(Written by William)
As I’ve mentioned in previous articles regarding LEGO Ideas, I have, on occasion, started up conversations with other builders on the platform. Part of my efforts to communicate is to drum up support for my own projects, but I get value from the interactions as well. Case in point, I got into a conversation with a builder that goes by the name Orbiter88. They read my bio, saw that I write for theBrickBlogger, and asked if I could write a piece on their creation; The Legendary Concorde. This made me think of an important topic when working on your own LEGO projects; doing research on your subject.
WHY IS RESEARCH IMPORTANT FOR LEGO FANS?
Research deepens our knowledge of a subject. Crucial details will inform us as to what is important. Chances are that if you have a project in mind, someone else had already done something similar – if not the same – as what you’ve built. Therefore, having intimate knowledge of a subject can be what gives you an edge over all others.
“My admiration for Concorde prompted me to rebuild this aircraft with LEGO. I knew before, that it would be a big challenge as Concorde has curves and shapes to perfectly slip through the air. The construction of the delta wings was maybe the most difficult thing, like it was for the engineers of the actual Concorde. My goal was to avoid sharp edges or rough surfaces. While trying to achieve this, I was struggling with a lot of different techniques and often ended up with unsatisfactory results. But step-by-step a promising solution evolved. And finally – after hours and hours of trial and error – the wing met my expectations.” – Orbiter88
Of course, you may realize that not all information you find on a subject is useful. Ultimately, information is only as good as you can frame it. For example, on Orbiter88’s project, they use a number of quotes from famous people talking about the aircraft. These sound bites by themselves aren’t essential, but they do two things. First, they break up the flow of the dry technical jargon, which makes that portion of their description much easier to read. Second, they supply context as to why this aircraft is so legendary.
APPLYING RESEARCH TO YOUR LEGO PROJECTS
Now that we just had a small example of applied knowledge, we should discuss how it can help you build. In this case, the research pointed to a few characteristics of the aircraft that needed to be absolutely correct in order to match up with the actual plane. This in turn allowed Orbiter88 to focus on those areas to get them just right.
“But the wings was just the beginning. There was a hole plane to add. The next tricky part was the nose. As it is already challenging to manage the fuselage curves, the nose is an outstanding challenges as height and width at the same time undergo a slight change till they meet in the tip of nose. There was a lot of possibilities to destroy the aesthetics of the whole model.” – Orbiter88
LEGO elements have a very unique property when it comes to being a medium for creation. You can easily compartmentalize sections of a model so that you don’t get overwhelmed. And that is exactly what happened here. You can follow Orbiter88’s journey through the building process by reading the description of the project.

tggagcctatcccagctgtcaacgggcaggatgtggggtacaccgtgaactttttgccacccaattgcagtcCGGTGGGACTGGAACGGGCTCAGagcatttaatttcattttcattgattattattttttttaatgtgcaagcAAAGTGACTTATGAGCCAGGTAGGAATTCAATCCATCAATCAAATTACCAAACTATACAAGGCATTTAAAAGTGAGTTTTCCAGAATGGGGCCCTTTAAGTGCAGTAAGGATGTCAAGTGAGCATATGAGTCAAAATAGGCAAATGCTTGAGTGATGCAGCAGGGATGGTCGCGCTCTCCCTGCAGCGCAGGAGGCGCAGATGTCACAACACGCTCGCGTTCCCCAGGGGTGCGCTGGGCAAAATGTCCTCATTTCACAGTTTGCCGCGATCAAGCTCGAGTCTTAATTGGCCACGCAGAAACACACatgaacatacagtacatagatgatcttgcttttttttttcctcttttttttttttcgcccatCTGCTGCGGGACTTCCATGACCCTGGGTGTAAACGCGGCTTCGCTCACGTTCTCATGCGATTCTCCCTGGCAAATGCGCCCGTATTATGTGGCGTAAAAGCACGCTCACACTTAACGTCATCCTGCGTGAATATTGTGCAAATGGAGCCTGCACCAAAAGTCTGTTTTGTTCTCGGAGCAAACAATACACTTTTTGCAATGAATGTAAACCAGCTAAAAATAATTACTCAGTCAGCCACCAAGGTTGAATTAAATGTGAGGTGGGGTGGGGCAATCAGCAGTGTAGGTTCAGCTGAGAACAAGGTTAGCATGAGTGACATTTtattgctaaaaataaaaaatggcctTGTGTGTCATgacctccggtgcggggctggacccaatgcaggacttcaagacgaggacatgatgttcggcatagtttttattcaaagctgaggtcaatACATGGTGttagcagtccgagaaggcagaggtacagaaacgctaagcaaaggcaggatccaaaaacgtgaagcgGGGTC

Sure, they don’t outline every trial and error they went through, but thanks to the research they did, there was some way for them to measure how well the project was turning out. And honestly, that is the biggest help for many builders.
Creating a model is often subjective when it comes to determining how well the final design looks. As LEGO fans, we sometimes even rag on official set because it didn’t reach our expectations. The fear of how others will react can be a paralyzing barrier for many. If we change that perspective to, “Does this measure up to the research I’ve done?” Then building becomes a much more practical and less emotionally charged task.
A CALL TO ACTION
Thankfully in the times we live in, research is just a few keystrokes away. So, it shouldn’t be too hard to do even a little bit whenever you’re trying to put your best foot forward. I’d recommend taking a creation you’re very proud of and asking yourself, “What don’t I know about this thing?” Then do a little research and see if that inspires you to make your best thing even better!
In order to become better builders, we need to know what we can do to push ourselves further. Normally I talk about very specific building techniques, but this LEGO Ideas project really let me break down another important part of the process. Now, I’m not saying you have to do research on everything you build. I think many might find that exhausting, if not downright un-fun. Rather, it is important to know what you can do – that has nothing to do with building techniques – that can improve your models.
SPECIAL SHOUT-OUT TO THE CONCORDE PROJECT
I want to thank Orbiter88 for reaching out and asking for an article to be written on their project. If you like, check out and support with your vote their The Legendary Concorde model. And maybe even ask some question in the comments. After all, that’s research!
What do you think? Do you research the projects you are working on? Are there any interesting discoveries that you have made? Feel free to share your thoughts and discuss in the comment section below!
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